Sport psychology has become an increasingly popular area of interest for psychologists and psychology students. In addition, it has become an integral part of many collegiate and professional organizations that rely on psychological services for both performance enhancement purposes as well as mental health services. A model for delivering sport psychology services through a doctoral training clinic from a practitioner-scientist perspective will be discussed, as well as the challenges that are faced from an organizational and professional perspective.
Andrew T. Wolanin
Andrew T. Wolanin and Lori A. Schwanhausser
The purpose of the present study was to investigate the impact of subclinical psychological difficulties, as assessed by the Multilevel Classification System for Sport Psychology (MCS-SP; Gardner & Moore, 2004b, 2006), on the efficacy of the Mindfulness-Acceptance-Commitment (MAC; Gardner & Moore, 2004a, 2007) performance enhancement intervention. Thirteen collegiate field hockey and volleyball athletes participated in a 7-week MAC protocol, and their results were compared to those of a control group of 7 same-sport athletes. Nonparametric analysis of the data offers additional support for MAC as a strategy for enhancing the athletic performance of collegiate athletes and suggests the importance of the accurate assessment of subclinical psychological difficulties to ensure the successful application of sport psychology interventions. In essence, these results suggest that the presence or absence of subclinical psychological difficulties may serve as a moderating factor in performance enhancement efforts.
Kendahl M. Shortway, Andrew Wolanin, Jennifer Block-Lerner and Donald Marks
Few studies have examined the development or implementation of protocols based on acceptance and commitment therapy (ACT) to enhance sport injury rehabilitation, despite findings that suggest ACT may be an effective intervention for this purpose. The current article details the rationale for and design of Return to ACTion, an ACT-based protocol intended to target psychological flexibility and mindfulness to increase rehabilitation adherence and overall well-being for injured athletes. The initial feasibility of delivering the intervention at a Division III public university in the northeastern United States was also explored. Return to ACTion was offered in the athletic training facility to injured student-athletes during a 12-week period with recruitment assistance from the athletic trainers. Qualitative data pertaining to feasibility was collected with a log of observations maintained by the principal investigator and with verbal and electronic interactions with the athletic trainers. Although there were no participants in the intervention, there were important findings relevant to further application and research.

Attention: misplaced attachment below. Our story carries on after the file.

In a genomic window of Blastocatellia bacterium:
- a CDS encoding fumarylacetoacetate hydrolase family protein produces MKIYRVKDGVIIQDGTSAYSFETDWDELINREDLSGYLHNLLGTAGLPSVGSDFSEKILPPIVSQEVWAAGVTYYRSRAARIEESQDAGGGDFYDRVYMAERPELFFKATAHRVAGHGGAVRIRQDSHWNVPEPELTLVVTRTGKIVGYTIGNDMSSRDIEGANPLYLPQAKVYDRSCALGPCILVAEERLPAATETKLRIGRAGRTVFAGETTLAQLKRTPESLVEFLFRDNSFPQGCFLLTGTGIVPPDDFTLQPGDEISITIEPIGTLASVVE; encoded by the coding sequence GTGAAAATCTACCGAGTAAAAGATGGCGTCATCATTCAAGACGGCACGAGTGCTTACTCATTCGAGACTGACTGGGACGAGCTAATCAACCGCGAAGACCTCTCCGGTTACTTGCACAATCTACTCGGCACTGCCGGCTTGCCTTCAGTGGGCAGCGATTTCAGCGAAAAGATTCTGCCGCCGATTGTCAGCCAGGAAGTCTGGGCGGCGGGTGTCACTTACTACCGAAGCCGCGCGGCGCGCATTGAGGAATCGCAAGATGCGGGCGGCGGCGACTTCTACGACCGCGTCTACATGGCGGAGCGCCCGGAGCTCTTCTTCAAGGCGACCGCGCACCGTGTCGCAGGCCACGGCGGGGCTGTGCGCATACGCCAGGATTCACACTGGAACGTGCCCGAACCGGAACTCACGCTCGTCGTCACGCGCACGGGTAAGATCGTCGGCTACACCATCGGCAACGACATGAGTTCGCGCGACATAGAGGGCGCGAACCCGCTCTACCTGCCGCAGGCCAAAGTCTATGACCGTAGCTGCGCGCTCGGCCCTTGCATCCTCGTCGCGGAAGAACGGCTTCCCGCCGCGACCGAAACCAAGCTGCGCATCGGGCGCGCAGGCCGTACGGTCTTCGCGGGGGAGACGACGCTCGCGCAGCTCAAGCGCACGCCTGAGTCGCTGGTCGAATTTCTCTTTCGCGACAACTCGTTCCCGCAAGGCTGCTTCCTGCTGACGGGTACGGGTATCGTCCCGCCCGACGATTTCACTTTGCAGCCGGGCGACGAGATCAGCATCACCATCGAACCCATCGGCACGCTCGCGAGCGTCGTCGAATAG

Jessica J. DeGaetano, Andrew T. Wolanin, Donald R. Marks and Shiloh M. Eastin
The purpose of this study was to explore the influence of psychosocial factors and psychological flexibility on rehabilitation protocol adherence in a sample of injured collegiate athletes. Self-report measures were given to injured athletes before the start of a physical rehabilitation protocol. Upon completion of rehabilitation, each athlete was assessed by the chief athletic trainer using a measure of rehabilitation adherence. Correlational analyses and bootstrapped logistic regression analyses were conducted to determine whether broad psychosocial factors and level of psychological flexibility predicted engagement and adherence to a rehabilitation protocol. Psychological flexibility, as measured on the Acceptance and Action Questionnaire (2nd ed.; Bond et al., 2011), contributed significantly to the overall logistic regression model. Study findings suggested that assessment of psychological flexibility could give medical providers a way to evaluate both quickly and quantitatively potentially problematic behavioral responding among injured athletes, allowing for more effective adherence monitoring.